Several security related issues have surfaced in the north in the past few months including discovery of some arms and ammunition in several locations followed by the arrest of several ex-LTTE leaders. Though not connected to terrorism another controversial issue arising from the north has been the alleged unauthorized entry into an army camp by a team led by the Opposition Leader R Sampanthan.

The incident, though technically was not a real security threat, caused much rumpus in political circles. A mature and senior politician of Sampanthan’s calibre could have well avoided the controversy as he had all the possibility of obtaining prior permission to do so.The criticism is that this type of improper practices, if continued by other VIPs too, could eventually pose a security threat.

All this shows the importance of national security and alertness despite absence of war and that terrorism has been almost wiped out from our country. In this age and time where terrorist groups are powerful enough to shake even mighty nations, emergence or re-emergence of terrorism could be a matter of time. So, the mere fact that the war is over in our country should not be a reason to be complacent about national security.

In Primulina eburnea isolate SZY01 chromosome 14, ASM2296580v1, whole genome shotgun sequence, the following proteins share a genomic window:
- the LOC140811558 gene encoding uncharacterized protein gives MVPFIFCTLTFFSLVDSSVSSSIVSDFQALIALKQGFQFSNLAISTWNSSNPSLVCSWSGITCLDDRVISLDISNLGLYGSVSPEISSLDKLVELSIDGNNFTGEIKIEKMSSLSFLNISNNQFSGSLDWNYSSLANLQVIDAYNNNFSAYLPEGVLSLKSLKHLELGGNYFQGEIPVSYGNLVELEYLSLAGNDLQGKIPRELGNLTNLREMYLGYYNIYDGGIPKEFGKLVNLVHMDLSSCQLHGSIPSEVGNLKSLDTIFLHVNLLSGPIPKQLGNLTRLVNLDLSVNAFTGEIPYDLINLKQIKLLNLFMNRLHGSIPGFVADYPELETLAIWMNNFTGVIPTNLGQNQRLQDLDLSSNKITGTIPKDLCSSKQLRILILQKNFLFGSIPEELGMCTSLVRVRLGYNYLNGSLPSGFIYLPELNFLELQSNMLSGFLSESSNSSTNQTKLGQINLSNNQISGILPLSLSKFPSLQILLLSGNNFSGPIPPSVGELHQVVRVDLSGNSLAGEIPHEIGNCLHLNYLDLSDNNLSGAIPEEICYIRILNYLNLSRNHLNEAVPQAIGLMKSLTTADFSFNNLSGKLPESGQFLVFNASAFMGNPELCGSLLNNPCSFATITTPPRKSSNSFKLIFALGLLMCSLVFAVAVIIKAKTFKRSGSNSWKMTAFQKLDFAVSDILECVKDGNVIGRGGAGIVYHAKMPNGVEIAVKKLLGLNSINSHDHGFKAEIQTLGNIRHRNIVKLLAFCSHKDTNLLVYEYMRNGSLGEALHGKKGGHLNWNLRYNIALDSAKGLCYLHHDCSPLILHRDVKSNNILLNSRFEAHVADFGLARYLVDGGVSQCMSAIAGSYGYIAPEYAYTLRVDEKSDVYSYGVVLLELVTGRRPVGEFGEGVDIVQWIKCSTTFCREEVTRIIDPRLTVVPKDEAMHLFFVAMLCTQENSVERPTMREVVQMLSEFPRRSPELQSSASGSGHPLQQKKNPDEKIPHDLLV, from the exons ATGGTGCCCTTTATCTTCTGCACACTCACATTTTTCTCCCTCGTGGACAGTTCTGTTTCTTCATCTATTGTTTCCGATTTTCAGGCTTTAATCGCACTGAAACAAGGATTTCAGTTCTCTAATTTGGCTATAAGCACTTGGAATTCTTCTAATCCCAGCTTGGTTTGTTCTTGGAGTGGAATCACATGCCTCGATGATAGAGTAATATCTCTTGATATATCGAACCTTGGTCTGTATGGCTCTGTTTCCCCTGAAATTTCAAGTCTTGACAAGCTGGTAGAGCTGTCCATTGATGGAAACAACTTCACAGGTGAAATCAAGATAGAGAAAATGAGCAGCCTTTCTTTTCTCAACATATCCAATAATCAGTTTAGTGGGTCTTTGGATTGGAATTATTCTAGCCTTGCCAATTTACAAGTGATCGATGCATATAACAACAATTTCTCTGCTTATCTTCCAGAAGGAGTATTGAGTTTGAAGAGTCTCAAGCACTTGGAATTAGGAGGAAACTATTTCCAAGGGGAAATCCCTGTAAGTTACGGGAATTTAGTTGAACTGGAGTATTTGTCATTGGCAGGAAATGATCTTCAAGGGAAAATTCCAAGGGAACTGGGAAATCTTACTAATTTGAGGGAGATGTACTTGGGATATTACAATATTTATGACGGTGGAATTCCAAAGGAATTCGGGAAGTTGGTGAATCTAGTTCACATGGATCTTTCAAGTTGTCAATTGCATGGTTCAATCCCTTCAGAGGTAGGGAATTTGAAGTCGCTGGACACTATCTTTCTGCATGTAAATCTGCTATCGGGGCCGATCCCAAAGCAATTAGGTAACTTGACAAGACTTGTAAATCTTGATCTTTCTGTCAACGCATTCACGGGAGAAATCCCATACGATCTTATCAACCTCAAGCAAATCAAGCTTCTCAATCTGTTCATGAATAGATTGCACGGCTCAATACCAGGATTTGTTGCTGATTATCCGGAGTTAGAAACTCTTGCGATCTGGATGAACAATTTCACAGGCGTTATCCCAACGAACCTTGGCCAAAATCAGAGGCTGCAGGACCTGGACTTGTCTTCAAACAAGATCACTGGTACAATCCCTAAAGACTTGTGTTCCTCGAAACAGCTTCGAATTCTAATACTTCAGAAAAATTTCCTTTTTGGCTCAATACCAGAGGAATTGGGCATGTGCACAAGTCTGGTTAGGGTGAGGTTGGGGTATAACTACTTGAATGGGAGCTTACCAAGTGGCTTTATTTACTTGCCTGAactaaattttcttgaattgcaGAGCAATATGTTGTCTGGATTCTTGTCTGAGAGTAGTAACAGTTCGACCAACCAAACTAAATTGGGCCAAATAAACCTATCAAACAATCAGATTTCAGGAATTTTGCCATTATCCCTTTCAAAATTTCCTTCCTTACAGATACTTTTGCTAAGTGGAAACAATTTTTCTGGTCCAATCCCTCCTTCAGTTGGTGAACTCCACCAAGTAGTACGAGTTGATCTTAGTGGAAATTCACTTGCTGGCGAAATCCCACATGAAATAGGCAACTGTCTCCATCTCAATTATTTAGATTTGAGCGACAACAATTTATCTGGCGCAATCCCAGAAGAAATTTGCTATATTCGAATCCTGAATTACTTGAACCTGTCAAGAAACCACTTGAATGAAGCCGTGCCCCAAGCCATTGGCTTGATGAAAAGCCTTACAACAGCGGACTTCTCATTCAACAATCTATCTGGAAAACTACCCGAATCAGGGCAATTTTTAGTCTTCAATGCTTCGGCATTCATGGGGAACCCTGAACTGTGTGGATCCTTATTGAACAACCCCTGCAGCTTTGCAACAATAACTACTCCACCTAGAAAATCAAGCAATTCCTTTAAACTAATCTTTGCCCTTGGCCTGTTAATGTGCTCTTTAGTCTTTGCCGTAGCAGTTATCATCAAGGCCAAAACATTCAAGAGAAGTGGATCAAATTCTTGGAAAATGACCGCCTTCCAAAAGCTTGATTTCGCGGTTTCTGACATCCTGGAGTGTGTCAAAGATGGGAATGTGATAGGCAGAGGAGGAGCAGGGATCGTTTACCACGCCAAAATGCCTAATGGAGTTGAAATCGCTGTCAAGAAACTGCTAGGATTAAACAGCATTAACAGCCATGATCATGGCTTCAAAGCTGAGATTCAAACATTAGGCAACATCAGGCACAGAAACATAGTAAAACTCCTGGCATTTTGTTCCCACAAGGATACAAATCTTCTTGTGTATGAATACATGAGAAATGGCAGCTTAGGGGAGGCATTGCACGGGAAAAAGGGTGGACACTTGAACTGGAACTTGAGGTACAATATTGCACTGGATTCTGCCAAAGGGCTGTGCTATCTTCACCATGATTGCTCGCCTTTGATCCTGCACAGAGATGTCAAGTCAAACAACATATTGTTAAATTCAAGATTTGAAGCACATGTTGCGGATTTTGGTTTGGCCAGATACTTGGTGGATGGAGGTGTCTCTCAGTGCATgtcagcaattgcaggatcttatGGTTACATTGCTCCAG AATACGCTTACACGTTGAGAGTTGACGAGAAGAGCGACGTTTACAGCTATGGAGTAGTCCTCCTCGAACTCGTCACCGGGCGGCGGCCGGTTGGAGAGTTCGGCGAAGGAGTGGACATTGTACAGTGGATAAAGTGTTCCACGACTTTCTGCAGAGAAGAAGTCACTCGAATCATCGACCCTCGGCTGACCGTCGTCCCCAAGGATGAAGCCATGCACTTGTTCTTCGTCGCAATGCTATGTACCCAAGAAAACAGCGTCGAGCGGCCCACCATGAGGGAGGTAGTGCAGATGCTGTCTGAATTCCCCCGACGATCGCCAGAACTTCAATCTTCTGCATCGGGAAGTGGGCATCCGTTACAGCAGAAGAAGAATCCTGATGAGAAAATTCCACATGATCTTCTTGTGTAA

Prime Minister Ranil Wickremesinghe recently emphasized the need for Sri Lanka Navy to be prepared for enhanced regional responsibilities which would include protecting sea routes across the Indian Ocean, the Pacific Ocean, the sea off Banda Aceh and the Straits of Malacca

These ambitions go well with Sri Lanka’s future prospects of becoming a shipping hub and the claims she is prepared to make for enhancing the her territorial seas.

With a history of insurgencies, terrorism and war running into well over three decades,Sri Lanka can ill-afford to ignore the need for strengthening its armed forces and intelligence services. This will become more relevant as the country grows economically and increases its asset base –industrial installations, power stations, ports and airports, etc.

In the context of current internal and regional developments,    it is likely  that terrorism will continue  to remain an eternal threat in the foreseeable future. No country can afford to be lax on matters of security and some of the recent happenings are a grim reminder for the necessity of being security conscious.